The Miami Heat won a second consecutive championship Thursday night, beating the San Antonio Spurs 95-88 in Game 7 of the NBA Finals. Miami’s LeBron James was named Finals MVP after a dominant performance:
“It feels great,” James said. “This team is amazing. The vision that I had when I decided to come here is all coming true. To win back-to-back championships is an unbelievable feeling.”
James scored 37 points, grabbed 12 rebounds and willed his team to a win in a hotly contested battle that mirrored an intense series. . .
Though he went on to win Finals MVP and an Olympic gold medal last year, James was not absolved from the constant nit-picking and criticism of his every shortcoming or mis-step. James took the endless referendums on his legacy in stride and continued to push through an opponent that forced him to find another way to emerge victorious.
Points were at a premium after both teams spent the past two weeks learning every scheme tendency and weakness. The two teams fought through early nerves, missing shots and having sloppy possessions. Miami kept trying to deliver a knockout blow, but the Spurs refused to go away.
The Spurs repeatedly dared James to shoot, rather than let him attack the basket in his usual freight train style. With plenty of space to pull up, James answered the dare by making five three-pointers, even staring down the Spurs’ bench after dropping one of his three-pointers from the right corner in front of it.
Columnist Jason Reid remembers what James and his teammates Dwyane Wade and Chris Bosh sacrificed to join forces in Miami and work together for the championship:
That singular pursuit is what prompted the incomparable James — who led Miami with 37 points and 12 rebounds en route to his second NBA Finals MVP award — to walk away from the team that drafted him, incurring the wrath of fans in his home state. It’s why Wade, one of the game’s superstars, willingly stepped aside to let basketball’s best player lead the Heat. Bosh sacrificed the most. He went from being a franchise player to a third banana (albeit a good one).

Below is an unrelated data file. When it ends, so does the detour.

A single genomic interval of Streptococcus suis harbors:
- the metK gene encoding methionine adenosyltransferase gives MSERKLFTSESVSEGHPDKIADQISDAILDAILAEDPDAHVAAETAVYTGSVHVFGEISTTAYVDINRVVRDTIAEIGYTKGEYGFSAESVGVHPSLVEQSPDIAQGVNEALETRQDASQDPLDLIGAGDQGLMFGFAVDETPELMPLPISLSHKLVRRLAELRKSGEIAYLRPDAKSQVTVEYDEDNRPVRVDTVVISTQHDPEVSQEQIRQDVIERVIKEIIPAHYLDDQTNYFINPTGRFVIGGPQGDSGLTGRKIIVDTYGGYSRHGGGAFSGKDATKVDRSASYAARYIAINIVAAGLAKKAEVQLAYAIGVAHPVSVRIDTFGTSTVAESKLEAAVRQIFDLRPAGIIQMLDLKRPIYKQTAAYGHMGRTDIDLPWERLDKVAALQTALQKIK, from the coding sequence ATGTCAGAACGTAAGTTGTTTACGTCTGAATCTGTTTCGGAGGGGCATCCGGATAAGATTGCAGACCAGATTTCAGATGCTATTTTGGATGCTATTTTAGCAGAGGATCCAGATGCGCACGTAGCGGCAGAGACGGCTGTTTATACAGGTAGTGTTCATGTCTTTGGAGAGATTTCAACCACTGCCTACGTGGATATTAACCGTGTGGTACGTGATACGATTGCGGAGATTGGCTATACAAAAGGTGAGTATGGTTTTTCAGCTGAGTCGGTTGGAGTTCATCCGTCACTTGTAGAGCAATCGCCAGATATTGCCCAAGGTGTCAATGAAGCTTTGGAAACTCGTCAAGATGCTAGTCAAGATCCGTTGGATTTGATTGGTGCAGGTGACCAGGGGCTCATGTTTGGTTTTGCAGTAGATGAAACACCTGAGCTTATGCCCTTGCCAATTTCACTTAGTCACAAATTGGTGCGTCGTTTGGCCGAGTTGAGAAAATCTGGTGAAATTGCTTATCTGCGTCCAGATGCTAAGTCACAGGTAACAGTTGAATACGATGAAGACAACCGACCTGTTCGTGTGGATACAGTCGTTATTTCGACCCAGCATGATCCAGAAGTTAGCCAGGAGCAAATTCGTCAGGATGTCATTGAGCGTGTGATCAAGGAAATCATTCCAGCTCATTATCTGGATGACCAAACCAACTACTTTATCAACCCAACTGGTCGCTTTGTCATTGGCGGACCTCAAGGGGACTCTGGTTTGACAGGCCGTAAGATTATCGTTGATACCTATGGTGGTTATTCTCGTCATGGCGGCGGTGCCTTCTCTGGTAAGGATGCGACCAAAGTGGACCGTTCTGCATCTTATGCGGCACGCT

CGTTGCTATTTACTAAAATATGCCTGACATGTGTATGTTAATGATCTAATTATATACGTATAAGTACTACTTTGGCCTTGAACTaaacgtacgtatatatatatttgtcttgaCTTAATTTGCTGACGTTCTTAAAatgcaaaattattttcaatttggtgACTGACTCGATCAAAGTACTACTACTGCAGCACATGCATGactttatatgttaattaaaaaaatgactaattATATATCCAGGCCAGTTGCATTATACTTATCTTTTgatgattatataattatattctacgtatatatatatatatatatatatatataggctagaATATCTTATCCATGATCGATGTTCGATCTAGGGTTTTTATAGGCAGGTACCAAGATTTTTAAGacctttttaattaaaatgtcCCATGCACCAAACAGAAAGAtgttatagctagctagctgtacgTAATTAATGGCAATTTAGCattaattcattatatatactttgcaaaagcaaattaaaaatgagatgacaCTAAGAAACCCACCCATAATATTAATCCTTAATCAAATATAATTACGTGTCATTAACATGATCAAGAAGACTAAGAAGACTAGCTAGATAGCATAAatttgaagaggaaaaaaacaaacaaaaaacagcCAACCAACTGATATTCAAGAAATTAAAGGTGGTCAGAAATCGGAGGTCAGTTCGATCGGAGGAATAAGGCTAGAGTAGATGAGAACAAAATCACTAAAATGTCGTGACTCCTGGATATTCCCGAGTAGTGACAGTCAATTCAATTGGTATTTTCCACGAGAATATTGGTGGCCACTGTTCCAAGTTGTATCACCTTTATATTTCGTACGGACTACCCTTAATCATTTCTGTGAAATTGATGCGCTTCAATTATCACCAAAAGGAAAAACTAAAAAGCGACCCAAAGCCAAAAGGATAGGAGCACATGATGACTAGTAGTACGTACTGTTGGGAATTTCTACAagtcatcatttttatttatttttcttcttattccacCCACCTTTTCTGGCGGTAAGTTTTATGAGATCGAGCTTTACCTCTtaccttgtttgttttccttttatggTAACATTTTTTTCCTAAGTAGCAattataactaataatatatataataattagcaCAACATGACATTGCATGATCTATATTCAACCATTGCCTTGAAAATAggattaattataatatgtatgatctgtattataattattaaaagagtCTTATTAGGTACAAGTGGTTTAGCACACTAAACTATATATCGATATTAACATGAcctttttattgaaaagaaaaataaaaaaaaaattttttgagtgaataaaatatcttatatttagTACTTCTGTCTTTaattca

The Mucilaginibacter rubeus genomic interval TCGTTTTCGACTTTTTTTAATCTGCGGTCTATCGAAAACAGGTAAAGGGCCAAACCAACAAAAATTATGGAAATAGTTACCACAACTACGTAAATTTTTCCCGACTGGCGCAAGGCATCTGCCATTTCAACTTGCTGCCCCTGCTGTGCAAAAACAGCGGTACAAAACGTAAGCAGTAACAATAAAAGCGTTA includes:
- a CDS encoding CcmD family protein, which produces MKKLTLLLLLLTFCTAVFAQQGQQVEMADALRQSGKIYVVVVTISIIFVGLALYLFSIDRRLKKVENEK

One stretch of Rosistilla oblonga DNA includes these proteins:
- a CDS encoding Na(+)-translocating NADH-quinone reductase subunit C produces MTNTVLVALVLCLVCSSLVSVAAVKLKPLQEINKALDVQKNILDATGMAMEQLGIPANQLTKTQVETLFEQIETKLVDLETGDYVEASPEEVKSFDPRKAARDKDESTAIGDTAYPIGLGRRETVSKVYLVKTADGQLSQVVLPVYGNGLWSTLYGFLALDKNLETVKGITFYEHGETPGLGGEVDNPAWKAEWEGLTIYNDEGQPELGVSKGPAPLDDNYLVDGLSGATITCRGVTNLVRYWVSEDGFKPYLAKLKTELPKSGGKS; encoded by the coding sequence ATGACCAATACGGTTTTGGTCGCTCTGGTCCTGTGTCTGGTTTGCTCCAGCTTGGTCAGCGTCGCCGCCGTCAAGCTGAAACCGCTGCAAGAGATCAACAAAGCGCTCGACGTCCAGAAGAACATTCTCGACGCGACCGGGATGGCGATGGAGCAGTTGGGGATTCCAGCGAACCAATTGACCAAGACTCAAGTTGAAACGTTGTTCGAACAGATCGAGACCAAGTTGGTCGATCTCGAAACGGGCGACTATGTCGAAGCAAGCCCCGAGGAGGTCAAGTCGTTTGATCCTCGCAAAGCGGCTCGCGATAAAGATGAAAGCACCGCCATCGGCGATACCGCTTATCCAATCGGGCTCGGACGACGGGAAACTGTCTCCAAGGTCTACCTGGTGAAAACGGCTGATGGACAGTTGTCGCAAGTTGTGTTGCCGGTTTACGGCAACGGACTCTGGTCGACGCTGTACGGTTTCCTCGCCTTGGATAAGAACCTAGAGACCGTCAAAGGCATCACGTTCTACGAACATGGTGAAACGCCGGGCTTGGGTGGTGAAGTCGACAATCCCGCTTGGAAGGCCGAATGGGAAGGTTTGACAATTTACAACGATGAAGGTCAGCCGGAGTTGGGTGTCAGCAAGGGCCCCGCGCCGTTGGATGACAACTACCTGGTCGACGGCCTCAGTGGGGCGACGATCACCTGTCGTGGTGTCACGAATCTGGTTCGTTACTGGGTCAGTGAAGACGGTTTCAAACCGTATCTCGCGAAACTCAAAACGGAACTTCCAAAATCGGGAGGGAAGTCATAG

The payoff was worth it. In winning consecutive NBA championships, Miami joined an exclusive club that includes Boston, Chicago, Detroit, Houston and the Los Angeles Lakers. The list of teams that have made at least three straight Finals appearances also is short: Boston, Chicago, Detroit, New York and the Lakers.
Since James, Wade and Bosh teamed up, Miami has achieved the type of success only attained by teams among the best of their eras. The hard work and mental toughness of the Big Three resulted in Miami earning a spot at the table.
Columnist Sally Jenkins writes that James joins the company of other great athletes who have learned how to improve themselves through their losses:
Say this for LeBron James: Just when he seems about to sink under the leadweight of embarrassment and expectations, he rises above them with chiseled potency. The same goes for swimmer Diana Nyad, disappointed four times in her impracticable, jellyfish-tortured attempt to swim from Cuba to Florida, yet about to try again. And whether you apply the term “winner” or “loser” to Phil Mickelson, give the six-time runner-up of the U.S. Open this much: He does things with his whole heart. . .
Simply put, champions are good losers, in the sense that they learn from reversals and respond to them — and that’s a lesson we can import from them. Winning and losing are learned behaviors. . .
It’s not often an athlete is as embarrassed as James was by the Spurs in Game 3 of the NBA Finals last week, when he shot just 7 for 21 — or as honest. “I played like $&#*” he said. But then he added, “As dark as it was last night, it can’t get darker than that. I guarantee I’ll be better tomorrow, for sure.” And he was, throwing down a triple-double in Game 6, including 32 points, and followed that up with 37 in Game 7, including the critical basket in the final minute.
Athletes are always teaching themselves something, even when they suffer repetitive losses. That’s important, because it means is that we underappreciate losing, spend far too much time examining victories and not crediting loses. Nyad knows on a gut level that good losers have an interesting and valuable self-control: They manage to maintain their effort, standard and comportment even in the face of cuts to their souls.
For past coverage of this year’s NBA Finals, continue reading here.